Brogar Stenness and Maes Howe

These three monuments date from about the same period, 3000-2800 b.c. according to Mohen 1990, p. 132; Burl (1976, p. 101) suggests that Stenness and Maes Howe are slightly

18 In 18th-century Ireland and on the Isle of Man, the wren was killed on Christmas Day and was hung by a leg from two hoops crossed at right angles.

19 It was this feature that so impressed Thom and was so critical in the development of modern archaeoastronomy.

Figure 6.26. The (symbolic) killing of the sacred wren on Saint Stephen's Day, just after the winter solstice: It was sometimes depicted as the piercing of the bird with sticks, fastened to make a kind of armillary sphere. Drawing by Sharon Hanna.

older than Brogar. The Brogar (sometimes, Brodgar) and Stenness monuments are rings of standing stones; Maes Howe is a tumulus or burial mound. All are located on the main island ("Mainland") of the Orkneys in the extreme north of Scotland. The latitude of these sites is ~59.0°. Stenness and Brogar are about a mile apart on an isthmus separating the Loch of Stenness from the Loch of Harray.

The Brogar stone circle monument (Figure 6.2) has a diameter of 103.6m (125MY), the same diameter as at Avebury (A. and A.S. Thom 1973, p. 122) and of the standing stone circle surrounding the great tumulus at Newgrange in Ireland. These dimensions make it one of the largest of the stone rings. The stone circle at Brogar is surrounded by a circular ditch with a diameter of 142 m. Thom and Thom (1973) argued that the site was used for lunar observations, although the dates assigned to this relatively high-precision activity, ~1560 b.c., suggest a very late refinement of use of an ancient site. The use of natural foresights on the horizon provides much greater accuracy as well as measurement precision, as we have noted (§§3.2.1, 6.2.4).

The "Standing Stones of Stenness" (Figure 6.27) are on a circle 31.1m in diameter, surrounded by a circular bank 61m in diameter. It has an entrance avenue to the NNW, thus, to the setting direction of the midsummer Sun. It originally had 12 stones.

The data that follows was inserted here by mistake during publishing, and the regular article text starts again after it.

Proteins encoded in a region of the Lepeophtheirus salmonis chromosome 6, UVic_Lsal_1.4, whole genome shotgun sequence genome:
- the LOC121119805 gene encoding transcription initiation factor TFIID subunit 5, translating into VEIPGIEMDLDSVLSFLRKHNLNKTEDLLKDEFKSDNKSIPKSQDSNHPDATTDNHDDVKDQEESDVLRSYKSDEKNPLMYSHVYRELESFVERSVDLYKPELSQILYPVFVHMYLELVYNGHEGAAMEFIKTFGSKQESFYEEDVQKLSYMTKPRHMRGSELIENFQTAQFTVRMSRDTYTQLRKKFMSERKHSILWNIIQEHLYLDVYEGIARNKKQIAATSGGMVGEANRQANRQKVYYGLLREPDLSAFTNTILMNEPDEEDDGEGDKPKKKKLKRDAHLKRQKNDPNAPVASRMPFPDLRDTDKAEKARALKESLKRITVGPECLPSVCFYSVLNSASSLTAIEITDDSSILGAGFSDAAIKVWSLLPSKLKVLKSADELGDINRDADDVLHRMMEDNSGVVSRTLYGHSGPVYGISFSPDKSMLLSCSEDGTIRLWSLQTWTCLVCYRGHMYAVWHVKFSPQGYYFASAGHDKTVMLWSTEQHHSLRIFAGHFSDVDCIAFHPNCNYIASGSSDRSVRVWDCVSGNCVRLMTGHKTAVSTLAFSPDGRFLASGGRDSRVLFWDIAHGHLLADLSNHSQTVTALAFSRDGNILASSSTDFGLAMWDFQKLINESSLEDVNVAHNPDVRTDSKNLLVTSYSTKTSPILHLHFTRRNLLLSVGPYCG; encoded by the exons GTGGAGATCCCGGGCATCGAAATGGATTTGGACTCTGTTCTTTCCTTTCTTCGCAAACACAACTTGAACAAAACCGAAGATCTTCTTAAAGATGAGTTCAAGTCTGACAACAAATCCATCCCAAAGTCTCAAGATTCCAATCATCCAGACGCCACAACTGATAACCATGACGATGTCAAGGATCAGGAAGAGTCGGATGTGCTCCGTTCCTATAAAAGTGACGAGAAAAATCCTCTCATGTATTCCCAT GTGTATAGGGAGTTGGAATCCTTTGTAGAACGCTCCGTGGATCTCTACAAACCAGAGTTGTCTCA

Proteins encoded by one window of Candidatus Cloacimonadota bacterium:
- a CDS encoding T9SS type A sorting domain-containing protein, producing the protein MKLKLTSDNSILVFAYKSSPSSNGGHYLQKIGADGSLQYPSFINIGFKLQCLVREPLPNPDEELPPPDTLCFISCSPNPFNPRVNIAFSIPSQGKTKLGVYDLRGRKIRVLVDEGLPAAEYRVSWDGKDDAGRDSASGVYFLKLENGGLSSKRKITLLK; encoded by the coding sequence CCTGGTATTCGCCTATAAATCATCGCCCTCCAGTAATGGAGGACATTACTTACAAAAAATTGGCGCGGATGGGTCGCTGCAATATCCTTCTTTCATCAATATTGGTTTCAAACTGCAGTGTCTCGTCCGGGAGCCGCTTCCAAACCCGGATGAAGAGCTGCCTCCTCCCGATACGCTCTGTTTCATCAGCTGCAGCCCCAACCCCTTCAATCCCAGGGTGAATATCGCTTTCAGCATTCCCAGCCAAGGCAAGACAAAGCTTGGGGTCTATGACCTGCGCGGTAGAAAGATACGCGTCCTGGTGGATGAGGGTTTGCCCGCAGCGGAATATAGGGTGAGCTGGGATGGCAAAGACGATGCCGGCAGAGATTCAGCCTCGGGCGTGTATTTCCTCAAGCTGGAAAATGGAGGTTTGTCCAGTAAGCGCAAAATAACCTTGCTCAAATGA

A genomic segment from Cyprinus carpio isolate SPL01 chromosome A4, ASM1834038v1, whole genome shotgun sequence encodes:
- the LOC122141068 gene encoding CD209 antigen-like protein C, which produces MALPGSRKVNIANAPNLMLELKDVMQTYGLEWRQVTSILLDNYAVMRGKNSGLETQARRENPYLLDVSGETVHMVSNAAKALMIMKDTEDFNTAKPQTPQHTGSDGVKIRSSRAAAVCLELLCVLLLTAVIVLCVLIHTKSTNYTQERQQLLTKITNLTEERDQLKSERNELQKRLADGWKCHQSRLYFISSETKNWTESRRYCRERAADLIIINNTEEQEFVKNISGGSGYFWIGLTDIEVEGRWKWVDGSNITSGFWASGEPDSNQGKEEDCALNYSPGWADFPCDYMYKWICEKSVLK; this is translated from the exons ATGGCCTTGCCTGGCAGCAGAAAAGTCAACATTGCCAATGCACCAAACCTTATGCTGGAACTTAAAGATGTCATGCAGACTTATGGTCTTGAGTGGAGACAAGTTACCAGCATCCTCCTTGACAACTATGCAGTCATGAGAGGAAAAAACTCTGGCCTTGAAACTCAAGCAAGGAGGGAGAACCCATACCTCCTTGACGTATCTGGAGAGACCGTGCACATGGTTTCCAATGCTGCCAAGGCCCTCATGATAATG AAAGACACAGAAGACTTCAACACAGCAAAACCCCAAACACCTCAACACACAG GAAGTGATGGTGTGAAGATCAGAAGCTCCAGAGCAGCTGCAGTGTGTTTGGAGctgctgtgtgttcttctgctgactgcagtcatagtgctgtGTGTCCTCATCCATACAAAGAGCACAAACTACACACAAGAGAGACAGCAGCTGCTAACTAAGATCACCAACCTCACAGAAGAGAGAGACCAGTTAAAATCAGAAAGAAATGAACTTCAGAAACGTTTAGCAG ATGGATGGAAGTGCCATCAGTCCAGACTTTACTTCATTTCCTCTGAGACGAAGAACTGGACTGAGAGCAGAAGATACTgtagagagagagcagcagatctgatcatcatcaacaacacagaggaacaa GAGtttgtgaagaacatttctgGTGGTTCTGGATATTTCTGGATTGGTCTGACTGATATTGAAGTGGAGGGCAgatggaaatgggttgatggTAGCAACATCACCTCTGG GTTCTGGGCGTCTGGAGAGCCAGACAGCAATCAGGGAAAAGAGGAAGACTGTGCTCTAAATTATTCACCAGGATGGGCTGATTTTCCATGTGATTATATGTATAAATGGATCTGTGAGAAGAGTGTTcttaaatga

Figure 6.27. A few of the Standing Stones of Stenness on the Mainland island of Orkney: The central rectangle is just visible. Photo by Sharon Hanna.

Burl identifies the Stenness henged ring as older than the other two sites on the basis both of stylistic considerations— he classifies Stenness as a class I henge and Brogar as class II—and 14C dates (timber and uncremated bone gave uncorrected 14C dates of 1730 ± 270bc and 2238 ± 70bc, respectively, and 2356 ± 65 bc was found for an animal bone found in the ditch). Many broken axe heads were found at Stenness.

Seventeenth-century tales (recounted by Burl 1976, p. 15) tell of Sun worship being carried out at Brogar and moon worship at Stenness. Less than a mile east of Stenness is Maes Howe.

Maes Howe is on a raised platform surrounded by an incomplete ditch. It contains a passage grave with a passage 24 m long and lined with flat slab walls and corbelled roof. It terminates in a square chamber adjoined by three square cellular chambers. The tomb is carefully constructed with fine stone workmanship, and it has been cited among Europe's finest megalithic constructs. A door into the chamber was deliberately cut lower so that it did not completely block the entrance, allowing light from the midwinter sunset to enter the tomb (Burl 1993, p. 63). This has an analog in the midwinter sunrise phenomenon at Newgrange, which is roughly contemporary. The Orkneys, formerly the Orcades, were named for the "Pig People." See § for a discussion of similar megalithic alignments on the "Big Pig" and "Little Pig" islands.

In addition to these sites is another, lesser known monument, the Ring of Bookan on a platform surrounded by a ditch about one mile NW of Brogar, which contains a passage grave. Also near Brogar is the Stones of Via passage grave, and a long mound and ~20 cairns. There are also four other passage graves within ~10km of Stenness. A village of stone houses at Skara Brae on the west coast of Mainland, Orkney, was recovered in the mid-19th century. From carbon 14 dating, its true dates of occupation were between 2400 to 1800 b.c. (Mohen 1990, p. 315).

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